by Dr. Richard Powers
More and more health risks continue to appear in the scientific research around genetically engineered seeds (i.e., GMOs), which makes sense given the Pandora’s box that was opened when scientists began manipulating the very DNA coding that defines the characteristics of each and every living creature. Altered DNA, as in GMO crops, may result in novel (i.e., new) protein formation, which can be toxic, allergenic, or both.
GMO (an acronym for genetically modified organisms) refers to food grown from seeds that have been genetically manipulated, whereby one or more genes are extracted from a virus, bacteria, plant, or even animal and recombined into the DNA of a plant seed.
GMO technology was developed so plants could tolerate higher quantities of herbicides (weed killers)—in particular, glyphosate (marketed as Roundup)—in order to continue to generate higher crop yields (as weeds developed resistance to the herbicide). However, GMO technology presented several health challenges.
First, the use of glyphosate (and now tenfold increase in use) and other pesticides have been shown to negatively impact our hormone balance (“hormone disruptors”) and increase our risk of cancer and brain degeneration.
Research has yet to demonstrate GMO technology as being the most efficient and eﬀective approach to increasing crop yields, yet the evidence is clear that it is detrimental to both human health and the environment.
Second, as one might expect, genetic manipulation inevitably results in unanticipated and potentially harmful outcomes. For example, altered DNA, as in GMO crops, may result in new protein formation, which can be toxic (potentially promote disease and/or accelerate aging), allergenic (create an allergic type of response), or both. This may in part explain the increasing prevalence of gluten and other food sensitivities.
Non-GMO refers to seeds that have not been genetically modified. When selecting non-GMO food products, you avoid the potential toxicity and allergenicity of these new proteins. And, since non-GMO food contains much lower quantities of harmful chemical toxins (like glyphosate), choosing non-GMO labeled products (when organic is not available) makes a lot of sense. However, it is important to know that:
Although safer than products not labeled as such, “non-GMO” food continues to contain the previously “normal” (pre-GMO technology) quantities of toxic herbicides, in addition to other synthetic chemicals, preservatives, flavorings, colorings, and more, as it always had before the advent of GMO technology.
Organic labeled food ensures that the food has not been treated with hormone-disrupting and potentially cancer-promoting synthetic chemicals such as herbicides and fertilizers. By law (state and/or federal) these foods also are supposed to be void of antibiotics and added hormones, both of which negatively impact our gut and immune system.
Unfortunately, organic food may still contain some of these substances as a result of cross-contamination from nearby fields that spray chemicals, but for the most part, organic food ensures low exposure to these harmful chemicals. Organic food is also prohibited from containing artificial preservatives, sweeteners, colors, and ﬂavors. And finally, organic seeds are non-GMO, which means they have not been genetically engineered. (Yet, again, cross-contamination of GMO seeds “blown over” from adjacent fields can and does occur.)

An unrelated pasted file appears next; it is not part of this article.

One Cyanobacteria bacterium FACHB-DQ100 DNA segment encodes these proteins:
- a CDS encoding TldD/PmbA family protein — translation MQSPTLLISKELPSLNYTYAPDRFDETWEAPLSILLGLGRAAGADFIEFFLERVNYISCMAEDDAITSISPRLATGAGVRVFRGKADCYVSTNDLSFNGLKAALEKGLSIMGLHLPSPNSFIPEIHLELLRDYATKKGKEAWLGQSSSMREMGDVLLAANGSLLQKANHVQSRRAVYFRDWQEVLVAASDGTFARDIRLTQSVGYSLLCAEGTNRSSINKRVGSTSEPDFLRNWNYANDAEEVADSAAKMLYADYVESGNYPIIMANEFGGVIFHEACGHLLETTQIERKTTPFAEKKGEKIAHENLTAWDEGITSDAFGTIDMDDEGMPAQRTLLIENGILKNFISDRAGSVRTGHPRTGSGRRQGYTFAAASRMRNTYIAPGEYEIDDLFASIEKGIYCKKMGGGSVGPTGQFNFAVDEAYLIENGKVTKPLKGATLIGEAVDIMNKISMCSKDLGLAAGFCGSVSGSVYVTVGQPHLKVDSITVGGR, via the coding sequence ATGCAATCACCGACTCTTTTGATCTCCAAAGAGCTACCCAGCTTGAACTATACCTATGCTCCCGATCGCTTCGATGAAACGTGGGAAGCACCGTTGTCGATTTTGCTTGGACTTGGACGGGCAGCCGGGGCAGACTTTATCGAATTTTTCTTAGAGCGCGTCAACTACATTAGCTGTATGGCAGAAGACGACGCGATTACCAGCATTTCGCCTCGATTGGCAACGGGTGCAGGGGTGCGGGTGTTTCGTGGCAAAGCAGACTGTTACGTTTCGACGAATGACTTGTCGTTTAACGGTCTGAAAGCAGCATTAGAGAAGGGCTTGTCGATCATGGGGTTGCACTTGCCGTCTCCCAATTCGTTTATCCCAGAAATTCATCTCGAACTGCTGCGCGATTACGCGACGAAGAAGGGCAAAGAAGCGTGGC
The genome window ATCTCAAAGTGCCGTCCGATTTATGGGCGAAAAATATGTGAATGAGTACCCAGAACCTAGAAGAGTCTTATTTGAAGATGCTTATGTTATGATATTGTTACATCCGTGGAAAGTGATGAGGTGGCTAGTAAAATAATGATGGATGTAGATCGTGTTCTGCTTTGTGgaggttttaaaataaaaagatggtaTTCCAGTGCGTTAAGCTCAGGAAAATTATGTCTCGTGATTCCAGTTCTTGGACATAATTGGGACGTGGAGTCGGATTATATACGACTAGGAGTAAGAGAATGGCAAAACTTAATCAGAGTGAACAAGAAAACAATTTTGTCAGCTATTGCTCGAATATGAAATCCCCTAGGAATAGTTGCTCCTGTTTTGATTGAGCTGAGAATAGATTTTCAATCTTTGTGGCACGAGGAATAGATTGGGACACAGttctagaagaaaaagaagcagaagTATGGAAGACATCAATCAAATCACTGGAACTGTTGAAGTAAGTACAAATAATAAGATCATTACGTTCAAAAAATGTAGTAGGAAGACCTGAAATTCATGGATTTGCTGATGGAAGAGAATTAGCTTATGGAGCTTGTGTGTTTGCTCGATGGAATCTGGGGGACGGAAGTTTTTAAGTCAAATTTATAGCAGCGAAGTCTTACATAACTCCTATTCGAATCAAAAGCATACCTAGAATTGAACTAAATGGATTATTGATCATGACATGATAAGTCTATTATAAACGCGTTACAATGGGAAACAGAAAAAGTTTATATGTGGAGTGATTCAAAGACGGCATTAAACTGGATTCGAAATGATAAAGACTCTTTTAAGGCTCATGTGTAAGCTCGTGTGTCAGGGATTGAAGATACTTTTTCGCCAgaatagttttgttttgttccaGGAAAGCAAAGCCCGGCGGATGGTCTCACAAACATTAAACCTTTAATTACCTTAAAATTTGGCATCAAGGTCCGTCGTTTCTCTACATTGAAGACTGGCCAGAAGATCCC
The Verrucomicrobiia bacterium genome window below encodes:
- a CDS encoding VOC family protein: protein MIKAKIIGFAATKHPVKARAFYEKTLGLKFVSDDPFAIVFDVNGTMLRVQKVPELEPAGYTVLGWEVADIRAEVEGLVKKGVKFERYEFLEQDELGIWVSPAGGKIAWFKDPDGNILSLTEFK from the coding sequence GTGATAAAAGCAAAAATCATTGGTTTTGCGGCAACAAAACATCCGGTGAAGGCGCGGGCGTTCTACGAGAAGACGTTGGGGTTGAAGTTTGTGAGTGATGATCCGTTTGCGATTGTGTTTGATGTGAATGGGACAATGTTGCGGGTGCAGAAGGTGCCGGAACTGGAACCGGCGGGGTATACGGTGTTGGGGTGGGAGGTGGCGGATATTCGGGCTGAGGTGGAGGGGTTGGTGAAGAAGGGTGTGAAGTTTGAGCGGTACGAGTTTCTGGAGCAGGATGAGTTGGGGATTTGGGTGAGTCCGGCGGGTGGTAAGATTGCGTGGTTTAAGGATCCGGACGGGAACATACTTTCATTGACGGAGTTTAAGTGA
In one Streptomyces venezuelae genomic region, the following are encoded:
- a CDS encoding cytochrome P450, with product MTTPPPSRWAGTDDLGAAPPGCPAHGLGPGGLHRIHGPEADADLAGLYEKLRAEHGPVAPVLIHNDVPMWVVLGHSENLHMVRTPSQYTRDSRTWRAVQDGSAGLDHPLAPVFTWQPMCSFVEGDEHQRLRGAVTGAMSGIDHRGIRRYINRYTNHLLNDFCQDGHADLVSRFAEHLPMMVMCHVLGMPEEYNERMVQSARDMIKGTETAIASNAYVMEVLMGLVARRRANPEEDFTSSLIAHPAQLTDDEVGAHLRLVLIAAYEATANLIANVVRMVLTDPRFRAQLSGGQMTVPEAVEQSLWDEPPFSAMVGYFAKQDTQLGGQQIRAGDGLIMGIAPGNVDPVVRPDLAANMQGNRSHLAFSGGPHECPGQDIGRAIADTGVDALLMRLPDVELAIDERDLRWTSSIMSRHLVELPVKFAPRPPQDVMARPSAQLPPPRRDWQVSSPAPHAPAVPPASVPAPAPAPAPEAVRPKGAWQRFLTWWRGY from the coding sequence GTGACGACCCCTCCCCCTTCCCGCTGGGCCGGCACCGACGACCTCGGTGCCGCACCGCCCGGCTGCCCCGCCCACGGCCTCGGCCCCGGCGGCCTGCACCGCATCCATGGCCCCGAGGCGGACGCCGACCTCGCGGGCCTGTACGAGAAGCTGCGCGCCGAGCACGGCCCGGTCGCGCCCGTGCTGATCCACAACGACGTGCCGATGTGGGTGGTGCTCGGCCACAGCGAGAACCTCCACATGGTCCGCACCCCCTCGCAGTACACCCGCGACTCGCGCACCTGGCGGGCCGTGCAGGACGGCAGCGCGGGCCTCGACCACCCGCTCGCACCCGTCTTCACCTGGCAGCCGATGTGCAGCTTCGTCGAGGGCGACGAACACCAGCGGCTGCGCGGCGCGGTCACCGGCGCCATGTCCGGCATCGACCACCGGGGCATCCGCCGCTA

It is better for your health and well-being to opt for organically labeled food to help minimize your exposure to toxic chemicals that have been shown to disrupt hormones (which can potentially result in hormone-related challenges with thyroid, sex hormones, blood sugar regulation, and more), and have been shown to be carcinogenic (promote cancer growth).
Both organic and non-GMO food choices help avoid the known and potential risks of genetically engineered seeds—the negative impact on immune function and an increase of the body’s toxic burden. Avoiding the consumption of GMO foods also helps reduce the risk of diseases that develop over time (like cancer), as well as disease risks yet to be discovered.
When budget constraints are in play, opt for “organic” when shopping for food that is the most highly chemically treated (refer to www.EWG.org and their Dirty Dozen list). When organic is not available or not possible, non-GMO food is your next best bet—particularly for the most currently prevalent GMO food, e.g., corn/oil, soybeans/oil, zucchini, squash, canola oil, and sugar from sugar beets, potatoes, and apples. Although non-GMO choices are better than not, non-GMO food is still a far cry from organic food.
Tip: Any apple—be it organic, non-GMO, or not—is still a healthier choice than any bag of potato chips, whether organic, non-GMO, or otherwise! Try to focus on including more whole, unprocessed food in your diet, and reach for organic whenever possible.
Learn more about Key Diet and Guidelines that fundamentally promote health and healing from Dr. Powers’ guidebook, Foundations for Creating Optimal Health.
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